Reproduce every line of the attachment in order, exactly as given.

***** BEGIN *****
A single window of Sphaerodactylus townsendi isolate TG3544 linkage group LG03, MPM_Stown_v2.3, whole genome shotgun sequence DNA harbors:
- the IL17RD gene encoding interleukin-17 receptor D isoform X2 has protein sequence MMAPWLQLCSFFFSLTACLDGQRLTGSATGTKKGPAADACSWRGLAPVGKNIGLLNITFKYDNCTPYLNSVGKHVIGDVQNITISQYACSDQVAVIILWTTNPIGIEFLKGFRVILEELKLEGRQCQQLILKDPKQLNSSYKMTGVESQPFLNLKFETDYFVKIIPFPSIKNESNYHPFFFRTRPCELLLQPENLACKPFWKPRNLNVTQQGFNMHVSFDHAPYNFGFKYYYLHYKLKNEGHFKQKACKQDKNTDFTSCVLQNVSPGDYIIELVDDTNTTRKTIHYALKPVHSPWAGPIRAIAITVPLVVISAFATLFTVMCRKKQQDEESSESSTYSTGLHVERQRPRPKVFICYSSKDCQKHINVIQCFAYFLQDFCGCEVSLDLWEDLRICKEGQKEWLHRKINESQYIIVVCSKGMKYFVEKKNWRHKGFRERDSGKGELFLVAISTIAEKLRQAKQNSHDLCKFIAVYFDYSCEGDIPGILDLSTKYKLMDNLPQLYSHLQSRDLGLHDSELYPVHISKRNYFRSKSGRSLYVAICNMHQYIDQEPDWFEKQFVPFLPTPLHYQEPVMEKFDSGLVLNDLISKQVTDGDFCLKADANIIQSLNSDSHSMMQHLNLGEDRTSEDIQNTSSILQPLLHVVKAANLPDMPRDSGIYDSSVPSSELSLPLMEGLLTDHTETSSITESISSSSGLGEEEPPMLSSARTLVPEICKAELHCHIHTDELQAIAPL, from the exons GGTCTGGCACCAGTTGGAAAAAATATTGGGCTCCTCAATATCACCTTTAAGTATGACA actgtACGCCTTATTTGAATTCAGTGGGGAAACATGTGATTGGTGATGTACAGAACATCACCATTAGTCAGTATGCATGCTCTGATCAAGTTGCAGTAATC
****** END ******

A single window of Sphaerodactylus townsendi isolate TG3544 linkage group LG03, MPM_Stown_v2.3, whole genome shotgun sequence DNA harbors:
- the IL17RD gene encoding interleukin-17 receptor D isoform X2 has protein sequence MMAPWLQLCSFFFSLTACLDGQRLTGSATGTKKGPAADACSWRGLAPVGKNIGLLNITFKYDNCTPYLNSVGKHVIGDVQNITISQYACSDQVAVIILWTTNPIGIEFLKGFRVILEELKLEGRQCQQLILKDPKQLNSSYKMTGVESQPFLNLKFETDYFVKIIPFPSIKNESNYHPFFFRTRPCELLLQPENLACKPFWKPRNLNVTQQGFNMHVSFDHAPYNFGFKYYYLHYKLKNEGHFKQKACKQDKNTDFTSCVLQNVSPGDYIIELVDDTNTTRKTIHYALKPVHSPWAGPIRAIAITVPLVVISAFATLFTVMCRKKQQDEESSESSTYSTGLHVERQRPRPKVFICYSSKDCQKHINVIQCFAYFLQDFCGCEVSLDLWEDLRICKEGQKEWLHRKINESQYIIVVCSKGMKYFVEKKNWRHKGFRERDSGKGELFLVAISTIAEKLRQAKQNSHDLCKFIAVYFDYSCEGDIPGILDLSTKYKLMDNLPQLYSHLQSRDLGLHDSELYPVHISKRNYFRSKSGRSLYVAICNMHQYIDQEPDWFEKQFVPFLPTPLHYQEPVMEKFDSGLVLNDLISKQVTDGDFCLKADANIIQSLNSDSHSMMQHLNLGEDRTSEDIQNTSSILQPLLHVVKAANLPDMPRDSGIYDSSVPSSELSLPLMEGLLTDHTETSSITESISSSSGLGEEEPPMLSSARTLVPEICKAELHCHIHTDELQAIAPL, from the exons GGTCTGGCACCAGTTGGAAAAAATATTGGGCTCCTCAATATCACCTTTAAGTATGACA actgtACGCCTTATTTGAATTCAGTGGGGAAACATGTGATTGGTGATGTACAGAACATCACCATTAGTCAGTATGCATGCTCTGATCAAGTTGCAGTAATC